One-dimensional image processing

One-dimensional image processing, or signal processing, forms the basis of some image-processing techniques. But in many applications, designers do not reconstruct images from collected data. Instead, they make pass/fail decisions by applying signal-processing techniques to information as or after it is collected.

One-dimensional image processing

Andy Wilson Editor

andyw@pennwell.com

One-dimensional image processing, or signal processing, forms the basis of some image-processing techniques. But in many applications, designers do not reconstruct images from collected data. Instead, they make pass/fail decisions by applying signal-processing techniques to information as or after it is collected.

One such technique, bi-spectral analysis, had limited use in imaging sunspots, seismic activity, and military targets. But, as contributing editor Larry Brown reports, high-speed, low-cost computers have allowed bi-spectral analysis to be used in the development of electroencephalogram systems. Using this technique, doctors can correlate a patient`s brain-wave activity to anesthetic dosage.

Barcodes are familiar as an application of one-dimensional imaging. But in manufacturing tracking applications, barcodes are often not up to the task. Contributing editor John Haystead reports on the latest two-dimensional barcodes and how they are easier to use in industrial applications.

While vision systems such as the solid-state system of the Galileo spacecraft use solid-state cameras to capture images, transmitting those images to earth is accomplished via serial radio transmission, explains John Haystead. Once downloaded to ground computers, signal- and image-processing techniques enhance, analyze, and interpret the images.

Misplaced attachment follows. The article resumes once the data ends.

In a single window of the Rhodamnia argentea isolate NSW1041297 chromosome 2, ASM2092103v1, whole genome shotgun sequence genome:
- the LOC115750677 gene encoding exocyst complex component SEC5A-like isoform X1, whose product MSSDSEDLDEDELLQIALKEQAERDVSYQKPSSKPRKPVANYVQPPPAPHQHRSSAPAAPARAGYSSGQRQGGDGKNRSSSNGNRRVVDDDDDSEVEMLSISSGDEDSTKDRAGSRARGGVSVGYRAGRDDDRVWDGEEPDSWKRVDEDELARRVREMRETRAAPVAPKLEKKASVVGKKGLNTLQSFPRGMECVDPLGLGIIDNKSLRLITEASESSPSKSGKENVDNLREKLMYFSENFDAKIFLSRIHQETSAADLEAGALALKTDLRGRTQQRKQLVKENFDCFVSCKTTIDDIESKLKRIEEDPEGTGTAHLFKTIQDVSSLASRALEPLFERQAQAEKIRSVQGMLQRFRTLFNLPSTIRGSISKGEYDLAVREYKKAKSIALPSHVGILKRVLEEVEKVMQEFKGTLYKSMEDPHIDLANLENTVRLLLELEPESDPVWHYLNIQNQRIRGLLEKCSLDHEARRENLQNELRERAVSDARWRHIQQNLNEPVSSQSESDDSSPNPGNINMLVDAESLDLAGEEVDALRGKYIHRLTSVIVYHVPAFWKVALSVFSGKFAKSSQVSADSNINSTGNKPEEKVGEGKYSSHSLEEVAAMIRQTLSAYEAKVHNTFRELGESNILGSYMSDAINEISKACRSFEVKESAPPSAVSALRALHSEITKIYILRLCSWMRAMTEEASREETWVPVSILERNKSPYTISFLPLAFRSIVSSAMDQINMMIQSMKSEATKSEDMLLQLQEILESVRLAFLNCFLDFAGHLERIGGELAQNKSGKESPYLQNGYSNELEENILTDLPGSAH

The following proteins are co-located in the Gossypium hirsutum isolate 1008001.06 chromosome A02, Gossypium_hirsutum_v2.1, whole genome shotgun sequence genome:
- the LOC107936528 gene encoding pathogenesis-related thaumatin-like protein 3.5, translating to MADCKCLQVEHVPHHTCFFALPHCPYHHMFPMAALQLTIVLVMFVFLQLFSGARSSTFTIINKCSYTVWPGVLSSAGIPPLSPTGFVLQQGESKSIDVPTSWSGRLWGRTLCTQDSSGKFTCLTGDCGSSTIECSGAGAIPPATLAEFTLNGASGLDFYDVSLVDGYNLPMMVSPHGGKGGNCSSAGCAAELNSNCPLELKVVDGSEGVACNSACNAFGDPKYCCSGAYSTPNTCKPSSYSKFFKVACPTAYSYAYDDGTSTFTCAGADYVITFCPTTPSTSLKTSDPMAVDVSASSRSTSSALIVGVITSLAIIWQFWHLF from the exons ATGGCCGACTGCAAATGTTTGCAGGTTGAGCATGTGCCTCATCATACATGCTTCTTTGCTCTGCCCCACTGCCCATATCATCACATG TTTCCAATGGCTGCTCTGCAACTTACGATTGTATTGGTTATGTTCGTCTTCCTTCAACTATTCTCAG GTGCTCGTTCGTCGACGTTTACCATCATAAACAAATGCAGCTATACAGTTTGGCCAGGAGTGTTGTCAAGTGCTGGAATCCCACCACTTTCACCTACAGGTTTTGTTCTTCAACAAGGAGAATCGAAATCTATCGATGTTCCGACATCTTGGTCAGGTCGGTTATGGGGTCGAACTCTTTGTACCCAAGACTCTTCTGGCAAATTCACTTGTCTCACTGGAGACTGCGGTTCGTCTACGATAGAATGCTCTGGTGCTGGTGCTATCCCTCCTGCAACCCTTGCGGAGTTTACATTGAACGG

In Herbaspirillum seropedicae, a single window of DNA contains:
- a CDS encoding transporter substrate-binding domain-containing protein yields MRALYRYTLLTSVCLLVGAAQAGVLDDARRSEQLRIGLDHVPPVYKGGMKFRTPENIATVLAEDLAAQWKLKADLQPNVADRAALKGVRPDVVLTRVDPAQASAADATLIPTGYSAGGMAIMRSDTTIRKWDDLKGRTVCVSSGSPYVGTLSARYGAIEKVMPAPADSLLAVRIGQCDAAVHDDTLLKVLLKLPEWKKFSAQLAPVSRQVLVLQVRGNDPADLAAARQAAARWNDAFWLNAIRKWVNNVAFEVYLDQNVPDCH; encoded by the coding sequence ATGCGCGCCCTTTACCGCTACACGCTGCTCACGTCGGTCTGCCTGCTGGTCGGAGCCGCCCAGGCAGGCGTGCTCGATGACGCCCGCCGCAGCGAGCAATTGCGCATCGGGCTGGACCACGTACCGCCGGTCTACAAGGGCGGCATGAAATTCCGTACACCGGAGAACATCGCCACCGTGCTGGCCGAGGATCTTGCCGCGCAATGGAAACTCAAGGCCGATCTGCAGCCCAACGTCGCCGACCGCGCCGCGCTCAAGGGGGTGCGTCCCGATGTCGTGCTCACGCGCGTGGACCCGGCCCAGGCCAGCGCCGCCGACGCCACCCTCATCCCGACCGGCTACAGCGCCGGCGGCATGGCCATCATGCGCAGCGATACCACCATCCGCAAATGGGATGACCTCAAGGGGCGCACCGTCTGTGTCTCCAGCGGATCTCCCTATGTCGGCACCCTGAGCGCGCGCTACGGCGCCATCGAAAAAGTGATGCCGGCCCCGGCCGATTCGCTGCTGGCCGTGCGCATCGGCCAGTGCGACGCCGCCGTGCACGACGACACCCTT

In every real-time signal- or image-processing application, processing speed is crucial. But for many years, pipelined or distributed computer architectures were the only means to increase throughput in vision systems. With the advent of field-programmable gate arrays, which can be reconfigured in real time, designers can embed image-processing algorithms to create reconfigurable vision systems. Contributing editor Barry Phillips explains how these devices are being used in compression, filtering, and target-tracking systems.

To help reconfigure such systems, computer-based hosts must rapidly respond to changing input data. That`s why designers are turning to real-time operating systems. As contributing editor Rick Nelson explains, these high-speed operating systems provide a way for designers of machine-vision systems to focus on their customers` high-level applications.

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